To cut or not to cut brass pattern plates for use in the rolling mill

I just purchased some nice brass pattern plates. I’ve only patterned with natural materials, found stuff and paper so far, but I’m pretty new at it. This is more of a survey than a question:

Do you cut your pattern to match the metal for your project or simply roll the precious metal with the intact pattern plate? Why or why not?

I’d like to get as much use out of my patterns as possible naturally. Cutting them limits the sizes of metal I can roll with the same pattern in the future, yet cutting will make more pieces I can use for jewelry. What to do? My thoughts were to cut my required size off the long edge (the patterns are 6 x 4-ish) thereby preserving a 6 inch long pattern in case I want to make a bracelet in the future. Thoughts?

I might be overthinking this!

There is no need to cut your brass plate.

The following are made-up numbers as an example.

Let’s say your brass plate is 3mm thick and the metal you want to emboss is 1mm thick. Say you want to emboss a piece that is only 1 inch square.

If you set the gap between the rollers at 3.5mm and put your small piece of metal on the plate, then you will get an impression, and there will still be clearance between the rollers for the parts of your 3mm thick brass plate that has no metal on it.

I like to make a sandwich of clean 90 lb. paper to fit around an embossing plate and metal just to be sure of protecting the rollers. This isn’t necessary if you clean your plate and metal to remove any grit, but the clean paper doesn’t hurt, either.

Neil A


I started out using Brass Pattern plates also. I have used the entire plate and just position my earring blanks on the plate using Neil’s method above of card stock or even a blank brass sheet. The Brass will eventually stretch in places and also curl I just flatten with a leather mallet and go on. I have switched to the steel plates available from Potter, Rio, and others. It is said that that steel is softer than the rollers of the mill nut I still use card stock or brass to ensure I don’t damage my rollers.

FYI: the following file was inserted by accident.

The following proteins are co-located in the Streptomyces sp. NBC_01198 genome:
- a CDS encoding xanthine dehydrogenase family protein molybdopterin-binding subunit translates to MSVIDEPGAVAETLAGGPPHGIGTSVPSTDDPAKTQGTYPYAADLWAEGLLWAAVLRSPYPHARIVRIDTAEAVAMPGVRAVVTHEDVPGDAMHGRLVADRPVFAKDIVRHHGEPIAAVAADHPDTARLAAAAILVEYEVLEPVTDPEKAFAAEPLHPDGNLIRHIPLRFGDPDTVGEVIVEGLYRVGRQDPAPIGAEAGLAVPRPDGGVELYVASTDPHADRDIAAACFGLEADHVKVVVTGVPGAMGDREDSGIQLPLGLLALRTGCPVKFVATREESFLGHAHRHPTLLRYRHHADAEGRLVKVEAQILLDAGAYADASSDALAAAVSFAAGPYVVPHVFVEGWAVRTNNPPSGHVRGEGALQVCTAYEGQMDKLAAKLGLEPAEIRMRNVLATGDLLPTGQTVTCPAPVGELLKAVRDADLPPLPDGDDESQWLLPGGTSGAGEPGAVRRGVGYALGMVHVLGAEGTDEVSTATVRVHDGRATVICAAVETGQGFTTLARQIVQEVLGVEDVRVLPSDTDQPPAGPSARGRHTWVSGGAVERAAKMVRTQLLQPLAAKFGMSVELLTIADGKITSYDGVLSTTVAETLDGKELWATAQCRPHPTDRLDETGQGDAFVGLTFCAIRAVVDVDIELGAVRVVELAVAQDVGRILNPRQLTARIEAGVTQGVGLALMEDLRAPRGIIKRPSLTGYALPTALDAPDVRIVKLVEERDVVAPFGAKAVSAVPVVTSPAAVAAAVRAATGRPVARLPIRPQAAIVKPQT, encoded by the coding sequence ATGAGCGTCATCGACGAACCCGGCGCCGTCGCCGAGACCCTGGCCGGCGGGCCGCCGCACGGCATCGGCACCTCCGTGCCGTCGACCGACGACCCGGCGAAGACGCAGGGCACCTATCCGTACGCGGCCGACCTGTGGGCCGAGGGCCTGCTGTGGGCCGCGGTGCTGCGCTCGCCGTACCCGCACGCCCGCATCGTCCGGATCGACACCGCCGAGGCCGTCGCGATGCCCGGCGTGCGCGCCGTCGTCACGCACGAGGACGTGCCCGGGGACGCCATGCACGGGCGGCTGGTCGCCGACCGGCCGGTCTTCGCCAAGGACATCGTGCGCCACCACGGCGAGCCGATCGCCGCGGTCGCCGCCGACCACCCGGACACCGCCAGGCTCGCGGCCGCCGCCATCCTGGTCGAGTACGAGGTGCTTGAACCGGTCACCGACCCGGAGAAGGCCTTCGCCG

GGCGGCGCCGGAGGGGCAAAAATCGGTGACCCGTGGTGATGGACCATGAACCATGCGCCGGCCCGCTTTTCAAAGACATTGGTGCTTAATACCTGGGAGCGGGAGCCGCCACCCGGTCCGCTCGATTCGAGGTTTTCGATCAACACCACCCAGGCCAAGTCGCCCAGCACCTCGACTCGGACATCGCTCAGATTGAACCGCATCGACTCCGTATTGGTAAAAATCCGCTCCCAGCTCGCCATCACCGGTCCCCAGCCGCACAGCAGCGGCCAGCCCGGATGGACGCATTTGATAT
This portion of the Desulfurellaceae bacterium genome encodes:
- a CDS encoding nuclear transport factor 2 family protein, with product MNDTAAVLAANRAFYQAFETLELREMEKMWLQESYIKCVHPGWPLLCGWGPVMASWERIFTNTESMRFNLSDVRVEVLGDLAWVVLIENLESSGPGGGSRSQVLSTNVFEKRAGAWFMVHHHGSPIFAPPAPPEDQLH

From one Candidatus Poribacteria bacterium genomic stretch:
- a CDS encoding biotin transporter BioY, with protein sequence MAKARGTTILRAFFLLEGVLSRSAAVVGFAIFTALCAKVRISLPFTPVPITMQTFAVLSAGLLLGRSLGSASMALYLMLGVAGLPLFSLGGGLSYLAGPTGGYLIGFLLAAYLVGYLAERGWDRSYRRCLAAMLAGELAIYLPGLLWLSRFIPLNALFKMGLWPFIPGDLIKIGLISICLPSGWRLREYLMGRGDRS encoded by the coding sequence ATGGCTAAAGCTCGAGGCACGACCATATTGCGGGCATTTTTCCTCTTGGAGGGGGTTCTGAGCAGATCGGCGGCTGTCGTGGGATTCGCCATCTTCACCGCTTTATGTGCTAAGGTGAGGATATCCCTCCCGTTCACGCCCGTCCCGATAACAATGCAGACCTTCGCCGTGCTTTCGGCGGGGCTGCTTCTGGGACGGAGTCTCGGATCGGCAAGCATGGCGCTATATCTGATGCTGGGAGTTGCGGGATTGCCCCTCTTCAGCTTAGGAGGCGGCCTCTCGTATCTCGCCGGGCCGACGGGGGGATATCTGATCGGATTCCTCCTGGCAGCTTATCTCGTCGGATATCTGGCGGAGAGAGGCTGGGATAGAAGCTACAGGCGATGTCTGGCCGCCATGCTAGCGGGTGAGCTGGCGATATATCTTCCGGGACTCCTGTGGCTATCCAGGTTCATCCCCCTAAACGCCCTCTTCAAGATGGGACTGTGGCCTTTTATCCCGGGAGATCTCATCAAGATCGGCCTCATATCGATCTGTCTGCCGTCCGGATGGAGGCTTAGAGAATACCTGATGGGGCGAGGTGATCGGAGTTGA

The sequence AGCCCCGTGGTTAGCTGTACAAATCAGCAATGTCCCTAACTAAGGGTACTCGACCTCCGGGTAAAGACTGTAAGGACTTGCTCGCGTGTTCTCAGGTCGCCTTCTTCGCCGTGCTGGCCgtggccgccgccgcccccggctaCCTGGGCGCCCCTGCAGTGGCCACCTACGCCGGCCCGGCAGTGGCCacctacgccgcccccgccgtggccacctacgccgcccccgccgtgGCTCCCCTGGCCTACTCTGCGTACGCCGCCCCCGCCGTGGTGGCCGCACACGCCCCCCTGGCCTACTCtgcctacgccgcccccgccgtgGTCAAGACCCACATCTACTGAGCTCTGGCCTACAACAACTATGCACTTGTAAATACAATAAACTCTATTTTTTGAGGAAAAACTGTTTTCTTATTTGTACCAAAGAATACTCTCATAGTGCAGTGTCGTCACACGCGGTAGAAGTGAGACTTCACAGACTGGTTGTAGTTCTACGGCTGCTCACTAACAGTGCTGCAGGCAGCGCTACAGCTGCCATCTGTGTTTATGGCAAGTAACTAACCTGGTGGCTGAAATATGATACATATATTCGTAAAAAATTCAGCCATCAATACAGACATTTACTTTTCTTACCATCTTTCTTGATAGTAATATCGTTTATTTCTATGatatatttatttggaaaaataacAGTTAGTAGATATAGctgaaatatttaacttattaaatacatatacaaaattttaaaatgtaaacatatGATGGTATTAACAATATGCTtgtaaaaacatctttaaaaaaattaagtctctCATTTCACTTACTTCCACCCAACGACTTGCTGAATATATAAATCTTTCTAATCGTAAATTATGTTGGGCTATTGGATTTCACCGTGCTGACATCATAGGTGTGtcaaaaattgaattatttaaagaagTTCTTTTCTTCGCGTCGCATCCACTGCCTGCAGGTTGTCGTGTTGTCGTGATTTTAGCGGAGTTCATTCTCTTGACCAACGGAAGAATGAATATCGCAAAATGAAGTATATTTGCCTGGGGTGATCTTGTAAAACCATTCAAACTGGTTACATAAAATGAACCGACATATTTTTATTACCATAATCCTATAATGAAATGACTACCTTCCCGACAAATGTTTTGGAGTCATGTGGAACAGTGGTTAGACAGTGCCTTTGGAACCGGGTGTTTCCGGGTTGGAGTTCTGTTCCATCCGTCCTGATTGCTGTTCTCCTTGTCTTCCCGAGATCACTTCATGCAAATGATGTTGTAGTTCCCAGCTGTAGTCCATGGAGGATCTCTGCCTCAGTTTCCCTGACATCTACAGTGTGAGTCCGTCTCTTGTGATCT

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Thanks Neil! This is the method I will use from now on. Thanks so much. Now I’m not afraid to get rolling!


Yes, I’m with you. I’ve seen a video where they use steel plates without card stock or a brass sheet, but I sure wouldn’t take the chance (I think it was a Durston video). I’m just thrilled to own a rolling mill and want to take care of it.

Regards, Rita

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I teach beginning metalsmithing and have encountered many brands of rolling mills and texture plates. The brass plates will bend when rolled. That’s okay. The ones I have personally used have lasted 5-10 passes. I settled on the laser embossed rolling mill papers as a very economical alternative. For $7 you can get two passes. $3.50 a roll is a pretty good deal. And you never have to worry about damaging the rollers on any economy mill. Of course, the be all end all is the $80 steel plates and a Durston or PePe Rolling Mill but I didn’t get to that level until a few years into selling my work. Keep us posted on how your rolling goes. I would love to see what you are making. :fire: :fire: :fire: